2-3 small chili peppers, sliced

1 kg minced pork

1 package Chinese sausage (sometimes called red wine sausage), diced

1 package pork floss (best stuff ever!)

1 jar of olive vegetable (NOT olive paste, you should be able to find it in the Chinese section of your grocery store (made from olives, chopped mustard greens, oil & salt)

2 eggs

1 large onion, sliced

4 C cooked white rice


1.  Brown the pork with salt and pepper and set aside.

2.  Plate in separate small bowls the cucumbers, limes, chili peppers, chinese sausage, pork floss, onions.

3.  Using a small lightly oiled skillet, break the eggs and cook into a pancake, flipping to the opposite side when the first side is cooked.  I have no idea how long that is, but you’ll be able to tell, right?  Once cooked, roll the egg pancake and slice.  Set aside.

4.  Take 2 cups of rice and place on a large plate.  Use two healthy dollops of olive vegetable (or more if Louis is standing next to you!), a handful size helping of sausage and double that of the minced pork.

5.  Heat a large wok or skillet with approximately 2 T of olive oil.  Place the contents of the plate into the wok and stir fry until all of the olive vegetable is mixed in thoroughly with the rice.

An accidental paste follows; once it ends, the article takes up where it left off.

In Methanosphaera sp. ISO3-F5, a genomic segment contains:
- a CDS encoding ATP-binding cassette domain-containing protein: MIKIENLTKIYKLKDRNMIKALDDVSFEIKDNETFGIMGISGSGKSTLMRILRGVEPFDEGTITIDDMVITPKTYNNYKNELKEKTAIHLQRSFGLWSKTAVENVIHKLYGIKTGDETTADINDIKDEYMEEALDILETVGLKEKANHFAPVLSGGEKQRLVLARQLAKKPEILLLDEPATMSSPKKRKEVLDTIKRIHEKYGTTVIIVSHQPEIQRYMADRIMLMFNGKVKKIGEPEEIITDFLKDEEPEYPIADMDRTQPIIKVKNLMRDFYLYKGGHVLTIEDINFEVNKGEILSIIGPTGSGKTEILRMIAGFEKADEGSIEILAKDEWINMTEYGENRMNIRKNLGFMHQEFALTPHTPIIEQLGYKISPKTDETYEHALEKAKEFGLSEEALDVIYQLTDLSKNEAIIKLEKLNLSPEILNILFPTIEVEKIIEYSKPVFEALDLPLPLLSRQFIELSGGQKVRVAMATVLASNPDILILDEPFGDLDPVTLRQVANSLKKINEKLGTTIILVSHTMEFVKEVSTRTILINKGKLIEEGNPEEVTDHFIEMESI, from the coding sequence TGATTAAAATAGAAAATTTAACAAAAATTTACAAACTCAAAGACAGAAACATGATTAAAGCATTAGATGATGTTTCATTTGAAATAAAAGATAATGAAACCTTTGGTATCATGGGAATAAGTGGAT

6.  Remove from the wok and place the cucumbers, pork floss, eggs and chili around the plate, squeezing a half of a lime over the top of the rice.

7. Toss and serve.

Cacciatore & Sons

Somewhere near the corner of N. Nebraska and E. Columbus you can smell Cacciatore & Sons (3614 N. Armenia Avenue, Tampa FL).  You can smell the fine cut meats, the marinated olives and the homemade sausage (OH the sausage!).

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In 1896, the Cacciatore family came to the United States from Italy in search of the American dream. They settled in Ybor City in Tampa, FL and opened a butcher shop named Cacciatore & Sons that provided groceries and other household items. The Cacciatore family catered to the immigrants that lived in the industrial town that consisted mainly of Cubans, Italians and Spaniards.


The Cacciatore family has been serving the Tampa community for over 100 years. As the fourth generation, their vision is to serve their local customers with quality food at affordable prices.


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This past summer, we took a drive around the old haunts of my Husb’s family.  I loved hearing the stories that Mimi (my mother-in-law) tells about their visits to Cacciatore’s, the bulk orders, the olives, the sausage.  Oh my goodness, the sausage.

There are some rich, RICH family history stories living within the four walls of the Cacciatore & Sons Meat Market.

If you’re in Tampa … pay them a visit.  Get some cheese, some olives, some wine and some sausage!